County Council Report-It form or call 08000 514514.
If you have any questions or require any further assistance please Contact Us.
Hedge Cutting & Nesting Birds
Non-urgent tree works or hedge cutting operations will not be undertaken by Gloucester City Council during the bird nesting or breeding season, which is considered to be from 1 March to 31 August; however, depending on seasonal temperatures, some birds continue breeding into September. Hedges will only be trimmed during this period if they are considered to impose a danger to pedestrians and/or road users whereas each case will be individually assessed upon risk and potential injury.
Hedge cutting during the bird nesting or breeding season should be avoided as all wild birds, their young, their eggs and active nests are protected under Section 1 of the Wildlife & Countryside Act 1981. It is an offence to damage a nest intentionally while it is in use or being built and hedge cutting is highly likely to damage nests or cause them to be deserted. If a hedge or tree does have to be worked on for safety reasons then a nesting bird survey will need to be commissioned. It should be noted that some pest species are exempt from control.
The maximum penalty that can be imposed for an offence under the Wildlife and Countryside Act - in respect of a single bird, nest or egg - is a fine of up to £5,000, and/or six months' imprisonment. If you suspect an offence has been committed in relation to nesting wild birds you should contact your local police force and report the incident to them; ask for the case to be investigated by a Wildlife Liaison Officer.
High Hedges Legislation - Anti-Social Behaviour Act 2003 Part 8
You should find this information useful whether you are a hedge owner or believe your neighbour's hedge is affecting you. The city council has produced a leaflet titled
High Hedges. The government publications "Over the garden hedge" and “high hedges: complaining to the Council” will also be of use to you.
The Anti-Social Behaviour Act 2003 Part 8 - High Hedges requires local councils to determine certain very restricted complaints about high hedges. The Council can determine that there is no nuisance or that there is a nuisance. The nuisance is loss of reasonable enjoyment of your property. A fee is charged for this service. Fees are set annually by Gloucester City Council and the fee for 2016-17 is set at £390.00. Applicants who are in receipt of income support, pension credit guarantee or a state retirement pension may pay a reduced fee of £90.00. Information about how to claim a concession is sent with the complaint form.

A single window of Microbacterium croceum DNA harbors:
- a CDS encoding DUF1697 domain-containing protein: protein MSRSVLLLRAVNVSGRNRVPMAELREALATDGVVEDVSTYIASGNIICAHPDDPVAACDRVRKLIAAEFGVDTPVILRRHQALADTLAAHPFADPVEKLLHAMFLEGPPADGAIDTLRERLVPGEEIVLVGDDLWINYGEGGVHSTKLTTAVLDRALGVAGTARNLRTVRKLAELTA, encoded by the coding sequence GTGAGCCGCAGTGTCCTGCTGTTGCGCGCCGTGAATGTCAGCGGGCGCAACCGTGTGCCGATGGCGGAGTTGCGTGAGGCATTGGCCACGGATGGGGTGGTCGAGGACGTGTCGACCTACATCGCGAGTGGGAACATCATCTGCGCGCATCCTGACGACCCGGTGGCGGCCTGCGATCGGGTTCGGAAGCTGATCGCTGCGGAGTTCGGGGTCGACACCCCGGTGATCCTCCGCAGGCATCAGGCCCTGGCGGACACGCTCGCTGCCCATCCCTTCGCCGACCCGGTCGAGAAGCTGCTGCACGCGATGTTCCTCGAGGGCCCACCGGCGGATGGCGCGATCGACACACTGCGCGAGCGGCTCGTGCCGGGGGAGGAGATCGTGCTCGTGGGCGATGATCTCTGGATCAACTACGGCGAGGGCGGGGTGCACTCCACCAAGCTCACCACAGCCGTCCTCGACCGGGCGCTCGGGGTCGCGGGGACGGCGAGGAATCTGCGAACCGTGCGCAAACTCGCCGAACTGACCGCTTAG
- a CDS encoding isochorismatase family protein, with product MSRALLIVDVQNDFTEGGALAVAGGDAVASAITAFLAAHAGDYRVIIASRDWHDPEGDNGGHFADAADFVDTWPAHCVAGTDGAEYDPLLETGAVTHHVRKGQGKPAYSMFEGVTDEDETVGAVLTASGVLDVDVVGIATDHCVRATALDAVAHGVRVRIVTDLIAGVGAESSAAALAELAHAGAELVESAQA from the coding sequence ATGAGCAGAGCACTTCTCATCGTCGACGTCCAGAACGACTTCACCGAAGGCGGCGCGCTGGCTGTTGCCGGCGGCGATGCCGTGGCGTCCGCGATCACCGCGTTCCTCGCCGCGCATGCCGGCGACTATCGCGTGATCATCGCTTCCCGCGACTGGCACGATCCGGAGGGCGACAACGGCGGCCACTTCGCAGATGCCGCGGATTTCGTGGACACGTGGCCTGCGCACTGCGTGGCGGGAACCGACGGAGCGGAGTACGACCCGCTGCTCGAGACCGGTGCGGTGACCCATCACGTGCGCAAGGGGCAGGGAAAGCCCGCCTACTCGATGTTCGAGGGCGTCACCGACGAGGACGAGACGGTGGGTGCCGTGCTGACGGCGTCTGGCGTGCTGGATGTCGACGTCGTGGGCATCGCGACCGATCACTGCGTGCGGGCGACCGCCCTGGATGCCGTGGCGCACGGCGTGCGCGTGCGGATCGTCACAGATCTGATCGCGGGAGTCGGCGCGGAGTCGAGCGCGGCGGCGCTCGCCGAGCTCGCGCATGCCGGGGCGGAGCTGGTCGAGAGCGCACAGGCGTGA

The fee is not refundable, but will be returned if your application does not meet the strict conditions required or is incompletely filled in. It may also be refunded at our discretion if you have reached an agreement with the hedge owner before we start work on your case.
If a nuisance is found, a notice can be issued as a Land Charge on the land where the hedge is. The notice may require the owner to reduce its height to a set level and keep it below this level by annual trimming. Timescales for action will be set, [taking regard of the bird nesting season]. If the notice is ignored the owner or occupier can be fined in a magistrates court, currently £1000 (max) with a potential daily increase until the required action is taken, and/or the Council can arrange for the work to be done. Costs will be recovered from the owner of the hedge as a charge on the property. It is also possible that a complaint may be upheld but no action is required.
To decide if the hedge in question comes under the Act, the answer to all the following points must be "Yes":
- Does the hedge act to some degree as a barrier to light or access - even though it might have gaps in it?
- Are there two or more trees or shrubs in it and are these roughly in line?
- Is the hedge comprised wholly or predominantly of evergreen or semi-evergreen trees or shrubs?
- Is it over 2 metres high?
- Is it growing on land owned by somebody else?
- Are you the owner or occupier (e.g. tenant) of the property affected by the hedge?
- Is the affected property residential?
If any one of these conditions is not met, the Council cannot assist, by law. However the whole hedge does not need to meet these conditions, as long as some parts of it qualify.